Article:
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Today is Armistice Day Armistice Day which marks the armistice signed on the eleventh hour of the eleventh day of the eleventh month in 1918 between the Allies of World War I and Germany to end World War I – the “war to end all wars.” It is also known as Remembrance Day and Veterans Day.

But 1918 was also the year of another kind of worldwide war against the Spanish influenza pandemic. There is no special day to mark this and I doubt that many Americans today know about it or think about it. You may have gone last month for your flu shot, but never thought about the fact that October 1918 was the deadliest month in United States history. 195,000 Americans died in that one month as a result of influenza.

Influenza ward at Walter Reed Hospital in Washington DC, 1918

By the time the pandemic had run its course, an estimated 500,000 Americans had died of the flu. It is hard to grasp that number. It is more deaths than the American combat fatalities in all the wars of the 20th century combined. And worldwide, the flu may have claimed as many as 100 million lives.

My mother was born in December of that year and it was feared that she or her mother might get the flu. The start of that flu season was in March with the first recorded case being a mess cook in Fort Riley, Kansas. There are still several hypotheses about how and where the flu pandemic began and no conclusive answer.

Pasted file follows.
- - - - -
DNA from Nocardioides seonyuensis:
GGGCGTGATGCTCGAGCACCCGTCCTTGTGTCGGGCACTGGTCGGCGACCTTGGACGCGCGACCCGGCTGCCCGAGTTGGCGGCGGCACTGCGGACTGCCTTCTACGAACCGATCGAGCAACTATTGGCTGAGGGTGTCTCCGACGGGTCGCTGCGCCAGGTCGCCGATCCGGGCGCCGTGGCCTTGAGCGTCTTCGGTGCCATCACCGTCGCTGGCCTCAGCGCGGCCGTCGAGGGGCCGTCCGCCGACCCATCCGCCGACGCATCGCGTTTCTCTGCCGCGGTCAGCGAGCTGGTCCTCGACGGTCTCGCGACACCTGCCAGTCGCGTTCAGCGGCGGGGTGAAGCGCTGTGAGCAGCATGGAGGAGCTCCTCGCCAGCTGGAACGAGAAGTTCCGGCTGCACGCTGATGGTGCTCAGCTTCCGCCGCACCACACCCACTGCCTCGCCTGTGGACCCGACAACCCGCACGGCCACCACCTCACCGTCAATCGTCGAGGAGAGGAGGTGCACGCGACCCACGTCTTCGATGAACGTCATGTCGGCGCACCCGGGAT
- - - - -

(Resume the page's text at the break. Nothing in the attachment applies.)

Though it became known as the “Spanish flu,” it did not originate in Spain. Spain seemed at the time to be particularly hard hit by the virus. I say “seemed” because the Spanish media covered it extensively, but the United States, the UK, France, and Germany deliberately underplayed the virus’ effect in hopes of keeping up wartime morale. Many Americans thought, as with many military wars, that it was something happening far from our shores.

Recent studies of the incomplete medical records from the time seem to show that this viral infection itself was not more aggressive than any previous influenza. Oddly, it seemed to affect healthy people more than would have been expected. Rather, factors such as malnourishment, overcrowded medical camps and hospitals and poor hygiene promoted bacterial superinfection which killed most of the victims after a prolonged period.

There was what was called a “second wave” that year of the same virus. We know it was the same strain because those who had survived a first infection had immunity in a second exposure. But after the lethal second wave struck in late 1918, new cases mysteriously dropped abruptly.

In Philadelphia, 4,597 people died in the week ending October 16, but by Armistice day influenza had almost disappeared from the city. No one is certain why. Did doctors get better at preventing and treating the pneumonia that developed after the victims had contracted the virus? Did the virus mutate extremely rapidly to a less lethal strain?

Could it happen again? That is the stuff of movies, like Outbreak, Contagion and World War Z, all of which make reference to the 1918 pandemic. Certainly our medical knowledge and treatments are much better today. Research done in 2007 reported that monkeys infected with the recreated flu strain has the same symptoms of the 1918 pandemic. They died from what is called a cytokine storm, which is when there is an overreaction of the immune system. That may explain why is may explain why the 1918 flu had a surprising powerful effect on younger, healthier people. A person with a stronger immune system would ironically have a potentially stronger overreaction than a less healthy person.

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